In Israel, he affirmed that the US would not allow Iran to develop nuclear weapons and would preserve Israel’s security in the region. He said: “Iran’s leaders routinely call for Israel’s destruction — not with Donald J. Trump. Believe me.”
For the kingdom and its Gulf Cooperation Council allies, Mr Trump’s election slogan, “America is back”, has a literal and concrete meaning after what they recall as the nightmare era of the Barack Obama presidency. Mr Obama had not only failed to back Saudi Arabia in its regime change project in Syria and its war against the Houthis in Yemen, where both its aims were thwarted by Iran, the former President had also worked assiduously for the nuclear deal which freed Iran to challenge the GCC across the Arab world. Mr Trump seems to have harked back to the period of George W. Bush and his predecessors, when the US was the firm ally of the Arab potentates and he unshakeable enemy of Iran.
Most Arab commentators are not so enthusiastic. Even pro-GCC writers noted that the President, while condemning Iran, presented no specific action to confront Iran and its perceived hegemonic designs in the region. Specifically, he not repudiate the nuclear deal with Iran, nor did he rescind the visa restrictions on Muslims’ entry into the US.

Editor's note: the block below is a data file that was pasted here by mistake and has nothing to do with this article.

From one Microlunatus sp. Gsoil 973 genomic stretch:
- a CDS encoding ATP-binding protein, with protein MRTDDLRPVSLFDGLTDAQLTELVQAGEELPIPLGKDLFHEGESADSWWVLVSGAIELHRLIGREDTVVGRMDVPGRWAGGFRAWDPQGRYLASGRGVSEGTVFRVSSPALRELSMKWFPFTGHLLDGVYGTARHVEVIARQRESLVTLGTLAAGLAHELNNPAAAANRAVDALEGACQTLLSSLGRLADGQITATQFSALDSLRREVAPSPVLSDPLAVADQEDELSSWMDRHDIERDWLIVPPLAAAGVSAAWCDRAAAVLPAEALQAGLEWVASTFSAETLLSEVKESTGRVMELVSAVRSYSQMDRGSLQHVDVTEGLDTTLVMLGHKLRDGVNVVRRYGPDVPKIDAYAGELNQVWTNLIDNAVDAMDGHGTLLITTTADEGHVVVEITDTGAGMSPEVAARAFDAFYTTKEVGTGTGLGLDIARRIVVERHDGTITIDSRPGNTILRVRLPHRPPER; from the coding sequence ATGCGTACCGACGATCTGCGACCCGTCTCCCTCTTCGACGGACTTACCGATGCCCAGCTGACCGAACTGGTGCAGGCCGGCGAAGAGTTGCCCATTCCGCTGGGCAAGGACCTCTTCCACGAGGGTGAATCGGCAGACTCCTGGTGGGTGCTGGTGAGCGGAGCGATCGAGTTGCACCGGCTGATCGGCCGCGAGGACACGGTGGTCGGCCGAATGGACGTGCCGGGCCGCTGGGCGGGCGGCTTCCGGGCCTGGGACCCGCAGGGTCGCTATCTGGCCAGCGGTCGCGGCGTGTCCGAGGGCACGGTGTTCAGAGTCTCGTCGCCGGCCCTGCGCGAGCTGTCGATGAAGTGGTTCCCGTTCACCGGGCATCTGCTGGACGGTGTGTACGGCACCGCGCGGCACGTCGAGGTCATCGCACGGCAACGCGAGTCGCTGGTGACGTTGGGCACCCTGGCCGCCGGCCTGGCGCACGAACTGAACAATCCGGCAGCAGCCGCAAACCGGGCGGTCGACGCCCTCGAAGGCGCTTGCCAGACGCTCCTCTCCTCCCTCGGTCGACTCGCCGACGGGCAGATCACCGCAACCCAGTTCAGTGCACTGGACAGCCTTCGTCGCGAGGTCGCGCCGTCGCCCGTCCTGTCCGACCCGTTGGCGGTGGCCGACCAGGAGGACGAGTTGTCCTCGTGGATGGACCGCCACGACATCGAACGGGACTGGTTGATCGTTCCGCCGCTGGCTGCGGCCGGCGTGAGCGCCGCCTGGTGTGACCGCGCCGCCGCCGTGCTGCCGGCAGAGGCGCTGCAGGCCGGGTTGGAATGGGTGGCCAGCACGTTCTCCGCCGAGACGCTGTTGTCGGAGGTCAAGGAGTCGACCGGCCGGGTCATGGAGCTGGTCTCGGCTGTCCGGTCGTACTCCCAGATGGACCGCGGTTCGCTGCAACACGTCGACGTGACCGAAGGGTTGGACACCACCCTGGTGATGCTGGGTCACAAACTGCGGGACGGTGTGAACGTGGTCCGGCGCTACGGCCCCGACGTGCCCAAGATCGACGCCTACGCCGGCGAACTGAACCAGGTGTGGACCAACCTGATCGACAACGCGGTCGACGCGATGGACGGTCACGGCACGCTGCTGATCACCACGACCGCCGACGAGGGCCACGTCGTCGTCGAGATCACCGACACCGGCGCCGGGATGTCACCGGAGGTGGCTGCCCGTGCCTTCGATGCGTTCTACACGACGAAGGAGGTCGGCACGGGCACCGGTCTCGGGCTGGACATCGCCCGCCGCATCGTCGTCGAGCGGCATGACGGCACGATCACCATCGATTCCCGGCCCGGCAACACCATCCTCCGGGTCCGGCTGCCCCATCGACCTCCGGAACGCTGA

They also noted his weak position at home and were not sure how he could mobilise domestic support to back the kingdom and its allies militarily in Syria and Yemen. Also, with the prevailing low oil prices, they doubted the ability of the Gulf monarchies to pay for the extravagant defence and other deals they have used to win the President’s backing.
The most concrete takeaway from the visit is that Mr Trump, with his condemnation of Iran, Hamas and Hezbollah, has criminalised the resistance to Israel, sidelined the Palestinian cause, and replaced Israel with Iran as the principal enemy of the Arabs in the region, so the Arab-Israeli conflict will now be replaced by an intra-Muslim sectarian contention.
But there’s a serious flaw in the President’s understanding of the sources of extremism in the Muslim world. Mr Trump narrowly focused on radical ideology, but failed to address the origins of this malaise: it’s not religious belief, but the authoritarian political order in West Asia that is seen by its people as non-transparent, non-accountable, corrupt, and non-accommodative of citizens’ aspirations, particularly the youth. The youth find an idealism, empowerment and sense of historic accomplishment in radical groups.
Mr Trump didn’t speak of the need for political reform; he referred to his “principled realism”, in terms of which he supported the political status quo. Nor did he pluck up the courage to insist on Israel halting its settlements and reviving the peace process. He has, instead, structured a powerful, sect-based alliance against Iran and its allies. West Asia after the President’s visit is more dangerous than it has ever been in recent times.